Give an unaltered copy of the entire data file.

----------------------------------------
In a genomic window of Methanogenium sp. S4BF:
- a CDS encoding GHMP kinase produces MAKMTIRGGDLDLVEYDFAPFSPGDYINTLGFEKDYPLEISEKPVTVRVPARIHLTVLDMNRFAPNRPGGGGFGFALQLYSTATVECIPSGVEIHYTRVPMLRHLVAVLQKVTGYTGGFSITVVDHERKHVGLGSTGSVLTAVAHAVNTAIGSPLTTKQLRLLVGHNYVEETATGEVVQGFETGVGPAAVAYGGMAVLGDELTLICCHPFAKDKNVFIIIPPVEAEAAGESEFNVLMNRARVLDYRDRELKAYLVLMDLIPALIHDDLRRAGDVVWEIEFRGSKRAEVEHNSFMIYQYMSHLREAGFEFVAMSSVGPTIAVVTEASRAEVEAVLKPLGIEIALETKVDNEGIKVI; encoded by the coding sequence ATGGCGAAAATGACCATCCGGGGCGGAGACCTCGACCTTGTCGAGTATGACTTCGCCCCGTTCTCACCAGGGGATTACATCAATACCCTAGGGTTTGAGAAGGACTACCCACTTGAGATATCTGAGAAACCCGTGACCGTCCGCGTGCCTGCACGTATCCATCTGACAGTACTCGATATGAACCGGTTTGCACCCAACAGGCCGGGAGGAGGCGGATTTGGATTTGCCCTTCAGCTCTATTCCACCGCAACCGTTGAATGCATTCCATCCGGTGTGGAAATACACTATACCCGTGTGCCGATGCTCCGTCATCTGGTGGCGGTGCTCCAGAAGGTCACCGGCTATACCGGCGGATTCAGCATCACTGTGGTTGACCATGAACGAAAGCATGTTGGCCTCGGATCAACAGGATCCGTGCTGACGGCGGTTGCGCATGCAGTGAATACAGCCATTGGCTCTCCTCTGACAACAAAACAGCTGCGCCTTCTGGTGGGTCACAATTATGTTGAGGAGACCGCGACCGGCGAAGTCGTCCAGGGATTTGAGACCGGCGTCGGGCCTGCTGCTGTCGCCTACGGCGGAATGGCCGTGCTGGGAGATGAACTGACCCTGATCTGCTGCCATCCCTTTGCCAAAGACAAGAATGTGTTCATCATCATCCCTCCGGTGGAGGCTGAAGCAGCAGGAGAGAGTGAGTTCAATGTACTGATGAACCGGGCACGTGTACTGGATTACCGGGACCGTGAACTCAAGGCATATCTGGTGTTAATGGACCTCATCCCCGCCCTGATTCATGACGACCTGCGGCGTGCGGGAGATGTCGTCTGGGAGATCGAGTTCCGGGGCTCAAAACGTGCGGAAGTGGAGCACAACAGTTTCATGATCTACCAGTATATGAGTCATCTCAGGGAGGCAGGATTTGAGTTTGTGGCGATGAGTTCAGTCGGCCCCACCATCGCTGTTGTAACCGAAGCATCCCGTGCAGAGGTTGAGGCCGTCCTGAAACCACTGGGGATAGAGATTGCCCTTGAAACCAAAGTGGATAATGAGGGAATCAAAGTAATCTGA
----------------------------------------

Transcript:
In a genomic window of Methanogenium sp. S4BF:
- a CDS encoding GHMP kinase produces MAKMTIRGGDLDLVEYDFAPFSPGDYINTLGFEKDYPLEISEKPVTVRVPARIHLTVLDMNRFAPNRPGGGGFGFALQLYSTATVECIPSGVEIHYTRVPMLRHLVAVLQKVTGYTGGFSITVVDHERKHVGLGSTGSVLTAVAHAVNTAIGSPLTTKQLRLLVGHNYVEETATGEVVQGFETGVGPAAVAYGGMAVLGDELTLICCHPFAKDKNVFIIIPPVEAEAAGESEFNVLMNRARVLDYRDRELKAYLVLMDLIPALIHDDLRRAGDVVWEIEFRGSKRAEVEHNSFMIYQYMSHLREAGFEFVAMSSVGPTIAVVTEASRAEVEAVLKPLGIEIALETKVDNEGIKVI; encoded by the coding sequence ATGGCGAAAATGACCATCCGGGGCGGAGACCTCGACCTTGTCGAGTATGACTTCGCCCCGTTCTCACCAGGGGATTACATCAATACCCTAGGGTTTGAGAAGGACTACCCACTTGAGATATCTGAGAAACCCGTGACCGTCCGCGTGCCTGCACGTATCCATCTGACAGTACTCGATATGAACCGGTTTGCACCCAACAGGCCGGGAGGAGGCGGATTTGGATTTGCCCTTCAGCTCTATTCCACCGCAACCGTTGAATGCATTCCATCCGGTGTGGAAATACACTATACCCGTGTGCCGATGCTCCGTCATCTGGTGGCGGTGCTCCAGAAGGTCACCGGCTATACCGGCGGATTCAGCATCACTGTGGTTGACCATGAACGAAAGCATGTTGGCCTCGGATCAACAGGATCCGTGCTGACGGCGGTTGCGCATGCAGTGAATACAGCCATTGGCTCTCCTCTGACAACAAAACAGCTGCGCCTTCTGGTGGGTCACAATTATGTTGAGGAGACCGCGACCGGCGAAGTCGTCCAGGGATTTGAGACCGGCGTCGGGCCTGCTGCTGTCGCCTACGGCGGAATGGCCGTGCTGGGAGATGAACTGACCCTGATCTGCTGCCATCCCTTTGCCAAAGACAAGAATGTGTTCATCATCATCCCTCCGGTGGAGGCTGAAGCAGCAGGAGAGAGTGAGTTCAATGTACTGATGAACCGGGCACGTGTACTGGATTACCGGGACCGTGAACTCAAGGCATATCTGGTGTTAATGGACCTCATCCCCGCCCTGATTCATGACGACCTGCGGCGTGCGGGAGATGTCGTCTGGGAGATCGAGTTCCGGGGCTCAAAACGTGCGGAAGTGGAGCACAACAGTTTCATGATCTACCAGTATATGAGTCATCTCAGGGAGGCAGGATTTGAGTTTGTGGCGATGAGTTCAGTCGGCCCCACCATCGCTGTTGTAACCGAAGCATCCCGTGCAGAGGTTGAGGCCGTCCTGAAACCACTGGGGATAGAGATTGCCCTTGAAACCAAAGTGGATAATGAGGGAATCAAAGTAATCTGA